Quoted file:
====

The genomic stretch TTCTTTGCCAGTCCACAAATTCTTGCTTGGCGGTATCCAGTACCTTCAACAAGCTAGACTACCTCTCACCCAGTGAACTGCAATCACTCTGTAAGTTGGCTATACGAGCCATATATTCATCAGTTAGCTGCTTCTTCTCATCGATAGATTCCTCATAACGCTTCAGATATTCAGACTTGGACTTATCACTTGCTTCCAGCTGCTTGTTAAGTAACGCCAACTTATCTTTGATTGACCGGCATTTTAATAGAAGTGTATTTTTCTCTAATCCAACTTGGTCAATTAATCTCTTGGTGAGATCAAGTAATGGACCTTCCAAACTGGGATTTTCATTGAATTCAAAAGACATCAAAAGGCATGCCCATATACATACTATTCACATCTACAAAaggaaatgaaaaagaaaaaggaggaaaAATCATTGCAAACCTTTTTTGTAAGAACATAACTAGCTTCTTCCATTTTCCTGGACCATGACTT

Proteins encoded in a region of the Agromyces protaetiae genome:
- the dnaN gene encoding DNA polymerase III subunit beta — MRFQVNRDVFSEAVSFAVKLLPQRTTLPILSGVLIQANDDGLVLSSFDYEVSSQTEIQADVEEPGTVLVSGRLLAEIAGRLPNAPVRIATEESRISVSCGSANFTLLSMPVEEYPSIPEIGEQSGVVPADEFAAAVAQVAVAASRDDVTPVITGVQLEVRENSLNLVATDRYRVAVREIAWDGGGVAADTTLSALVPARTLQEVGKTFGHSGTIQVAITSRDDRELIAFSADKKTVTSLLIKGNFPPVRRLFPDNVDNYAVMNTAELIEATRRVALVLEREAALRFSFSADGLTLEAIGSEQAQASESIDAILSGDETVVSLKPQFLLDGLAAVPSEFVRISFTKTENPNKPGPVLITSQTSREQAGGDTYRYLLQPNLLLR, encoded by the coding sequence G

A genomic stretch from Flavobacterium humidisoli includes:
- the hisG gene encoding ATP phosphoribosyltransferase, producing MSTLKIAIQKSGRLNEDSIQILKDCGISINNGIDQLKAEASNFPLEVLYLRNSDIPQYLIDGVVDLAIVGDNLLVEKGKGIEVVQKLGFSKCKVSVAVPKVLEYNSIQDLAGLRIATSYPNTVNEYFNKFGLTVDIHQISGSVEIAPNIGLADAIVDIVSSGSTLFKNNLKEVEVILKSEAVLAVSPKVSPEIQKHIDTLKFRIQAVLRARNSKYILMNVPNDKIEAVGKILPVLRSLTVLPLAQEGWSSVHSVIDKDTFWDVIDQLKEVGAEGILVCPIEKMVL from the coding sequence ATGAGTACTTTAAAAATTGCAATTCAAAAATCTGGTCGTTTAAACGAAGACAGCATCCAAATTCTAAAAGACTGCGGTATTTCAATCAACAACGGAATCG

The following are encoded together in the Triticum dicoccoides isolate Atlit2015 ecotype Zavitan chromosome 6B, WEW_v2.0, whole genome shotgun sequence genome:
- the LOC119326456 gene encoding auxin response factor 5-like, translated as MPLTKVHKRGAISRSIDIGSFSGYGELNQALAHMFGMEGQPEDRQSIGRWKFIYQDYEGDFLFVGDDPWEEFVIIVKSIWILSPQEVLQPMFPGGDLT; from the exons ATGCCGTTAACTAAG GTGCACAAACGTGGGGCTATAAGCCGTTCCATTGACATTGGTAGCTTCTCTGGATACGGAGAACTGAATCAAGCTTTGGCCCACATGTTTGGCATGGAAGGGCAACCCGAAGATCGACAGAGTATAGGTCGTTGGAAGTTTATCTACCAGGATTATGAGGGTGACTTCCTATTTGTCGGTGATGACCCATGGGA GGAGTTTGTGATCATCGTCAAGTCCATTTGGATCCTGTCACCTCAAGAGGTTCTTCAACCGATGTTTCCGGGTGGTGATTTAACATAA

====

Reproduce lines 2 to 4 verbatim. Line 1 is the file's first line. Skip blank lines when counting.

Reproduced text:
Proteins encoded in a region of the Agromyces protaetiae genome:
- the dnaN gene encoding DNA polymerase III subunit beta — MRFQVNRDVFSEAVSFAVKLLPQRTTLPILSGVLIQANDDGLVLSSFDYEVSSQTEIQADVEEPGTVLVSGRLLAEIAGRLPNAPVRIATEESRISVSCGSANFTLLSMPVEEYPSIPEIGEQSGVVPADEFAAAVAQVAVAASRDDVTPVITGVQLEVRENSLNLVATDRYRVAVREIAWDGGGVAADTTLSALVPARTLQEVGKTFGHSGTIQVAITSRDDRELIAFSADKKTVTSLLIKGNFPPVRRLFPDNVDNYAVMNTAELIEATRRVALVLEREAALRFSFSADGLTLEAIGSEQAQASESIDAILSGDETVVSLKPQFLLDGLAAVPSEFVRISFTKTENPNKPGPVLITSQTSREQAGGDTYRYLLQPNLLLR, encoded by the coding sequence G

A genomic stretch from Flavobacterium humidisoli includes: